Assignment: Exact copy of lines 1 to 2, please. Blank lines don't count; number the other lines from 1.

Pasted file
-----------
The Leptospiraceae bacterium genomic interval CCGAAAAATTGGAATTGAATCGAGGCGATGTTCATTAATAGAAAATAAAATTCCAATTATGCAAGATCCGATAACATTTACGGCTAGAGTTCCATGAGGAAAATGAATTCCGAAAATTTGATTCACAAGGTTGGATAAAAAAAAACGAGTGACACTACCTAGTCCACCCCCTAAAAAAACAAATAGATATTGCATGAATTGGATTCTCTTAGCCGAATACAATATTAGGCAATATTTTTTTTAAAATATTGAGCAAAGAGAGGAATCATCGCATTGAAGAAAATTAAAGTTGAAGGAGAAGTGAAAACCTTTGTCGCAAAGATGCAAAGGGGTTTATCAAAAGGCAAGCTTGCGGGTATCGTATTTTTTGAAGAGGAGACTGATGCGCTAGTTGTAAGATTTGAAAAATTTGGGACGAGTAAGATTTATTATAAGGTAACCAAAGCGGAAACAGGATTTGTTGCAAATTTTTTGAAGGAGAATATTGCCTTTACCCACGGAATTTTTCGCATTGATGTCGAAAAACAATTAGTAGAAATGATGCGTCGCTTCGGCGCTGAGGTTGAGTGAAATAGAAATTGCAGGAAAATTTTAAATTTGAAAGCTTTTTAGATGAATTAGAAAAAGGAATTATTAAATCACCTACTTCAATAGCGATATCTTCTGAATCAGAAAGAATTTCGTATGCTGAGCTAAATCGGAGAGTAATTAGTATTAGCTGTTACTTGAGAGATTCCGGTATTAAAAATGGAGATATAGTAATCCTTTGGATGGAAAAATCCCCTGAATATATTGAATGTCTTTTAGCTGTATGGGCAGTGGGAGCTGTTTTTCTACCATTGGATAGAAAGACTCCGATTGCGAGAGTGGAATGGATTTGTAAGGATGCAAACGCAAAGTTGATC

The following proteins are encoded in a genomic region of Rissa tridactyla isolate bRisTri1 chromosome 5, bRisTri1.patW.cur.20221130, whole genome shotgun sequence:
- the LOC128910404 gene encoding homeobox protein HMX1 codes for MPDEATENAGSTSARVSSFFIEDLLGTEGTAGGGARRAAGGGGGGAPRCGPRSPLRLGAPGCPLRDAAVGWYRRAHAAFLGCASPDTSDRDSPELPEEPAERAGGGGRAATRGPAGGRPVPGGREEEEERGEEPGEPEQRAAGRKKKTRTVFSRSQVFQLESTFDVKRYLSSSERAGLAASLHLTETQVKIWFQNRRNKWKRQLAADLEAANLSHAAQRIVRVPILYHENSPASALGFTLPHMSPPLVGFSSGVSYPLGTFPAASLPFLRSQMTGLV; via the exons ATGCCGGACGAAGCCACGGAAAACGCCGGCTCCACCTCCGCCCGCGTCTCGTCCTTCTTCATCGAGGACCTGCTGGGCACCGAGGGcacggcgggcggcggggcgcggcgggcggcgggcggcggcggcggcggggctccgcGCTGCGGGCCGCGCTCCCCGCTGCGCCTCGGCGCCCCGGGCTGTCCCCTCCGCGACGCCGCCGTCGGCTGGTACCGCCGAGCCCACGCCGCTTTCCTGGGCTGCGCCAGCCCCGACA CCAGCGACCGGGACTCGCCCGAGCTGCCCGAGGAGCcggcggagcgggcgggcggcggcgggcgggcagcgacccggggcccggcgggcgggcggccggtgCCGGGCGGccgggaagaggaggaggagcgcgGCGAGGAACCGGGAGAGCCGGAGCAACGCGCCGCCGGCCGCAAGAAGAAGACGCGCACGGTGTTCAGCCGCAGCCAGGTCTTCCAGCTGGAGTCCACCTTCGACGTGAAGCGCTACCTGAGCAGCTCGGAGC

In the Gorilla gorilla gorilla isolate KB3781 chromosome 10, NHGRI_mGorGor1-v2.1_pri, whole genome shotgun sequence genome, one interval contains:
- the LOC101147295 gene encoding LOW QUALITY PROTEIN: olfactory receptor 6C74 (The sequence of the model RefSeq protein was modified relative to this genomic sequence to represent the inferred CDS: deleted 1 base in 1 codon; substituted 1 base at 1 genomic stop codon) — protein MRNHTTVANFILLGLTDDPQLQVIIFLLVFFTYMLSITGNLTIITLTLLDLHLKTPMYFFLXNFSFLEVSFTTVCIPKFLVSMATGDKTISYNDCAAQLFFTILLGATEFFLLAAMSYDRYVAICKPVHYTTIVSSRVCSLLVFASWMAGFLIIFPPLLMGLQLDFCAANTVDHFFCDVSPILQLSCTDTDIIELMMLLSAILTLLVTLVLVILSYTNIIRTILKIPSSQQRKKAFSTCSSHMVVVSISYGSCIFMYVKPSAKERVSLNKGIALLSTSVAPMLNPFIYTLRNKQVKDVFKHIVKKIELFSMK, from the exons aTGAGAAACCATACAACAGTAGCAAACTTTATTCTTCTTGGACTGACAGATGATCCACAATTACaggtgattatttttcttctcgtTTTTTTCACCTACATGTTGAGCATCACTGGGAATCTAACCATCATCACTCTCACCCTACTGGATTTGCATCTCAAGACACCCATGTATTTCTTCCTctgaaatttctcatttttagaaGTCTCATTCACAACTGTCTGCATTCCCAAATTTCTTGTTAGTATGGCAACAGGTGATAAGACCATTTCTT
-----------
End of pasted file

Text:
The Leptospiraceae bacterium genomic interval CCGAAAAATTGGAATTGAATCGAGGCGATGTTCATTAATAGAAAATAAAATTCCAATTATGCAAGATCCGATAACATTTACGGCTAGAGTTCCATGAGGAAAATGAATTCCGAAAATTTGATTCACAAGGTTGGATAAAAAAAAACGAGTGACACTACCTAGTCCACCCCCTAAAAAAACAAATAGATATTGCATGAATTGGATTCTCTTAGCCGAATACAATATTAGGCAATATTTTTTTTAAAATATTGAGCAAAGAGAGGAATCATCGCATTGAAGAAAATTAAAGTTGAAGGAGAAGTGAAAACCTTTGTCGCAAAGATGCAAAGGGGTTTATCAAAAGGCAAGCTTGCGGGTATCGTATTTTTTGAAGAGGAGACTGATGCGCTAGTTGTAAGATTTGAAAAATTTGGGACGAGTAAGATTTATTATAAGGTAACCAAAGCGGAAACAGGATTTGTTGCAAATTTTTTGAAGGAGAATATTGCCTTTACCCACGGAATTTTTCGCATTGATGTCGAAAAACAATTAGTAGAAATGATGCGTCGCTTCGGCGCTGAGGTTGAGTGAAATAGAAATTGCAGGAAAATTTTAAATTTGAAAGCTTTTTAGATGAATTAGAAAAAGGAATTATTAAATCACCTACTTCAATAGCGATATCTTCTGAATCAGAAAGAATTTCGTATGCTGAGCTAAATCGGAGAGTAATTAGTATTAGCTGTTACTTGAGAGATTCCGGTATTAAAAATGGAGATATAGTAATCCTTTGGATGGAAAAATCCCCTGAATATATTGAATGTCTTTTAGCTGTATGGGCAGTGGGAGCTGTTTTTCTACCATTGGATAGAAAGACTCCGATTGCGAGAGTGGAATGGATTTGTAAGGATGCAAACGCAAAGTTGATC

The following proteins are encoded in a genomic region of Rissa tridactyla isolate bRisTri1 chromosome 5, bRisTri1.patW.cur.20221130, whole genome shotgun sequence: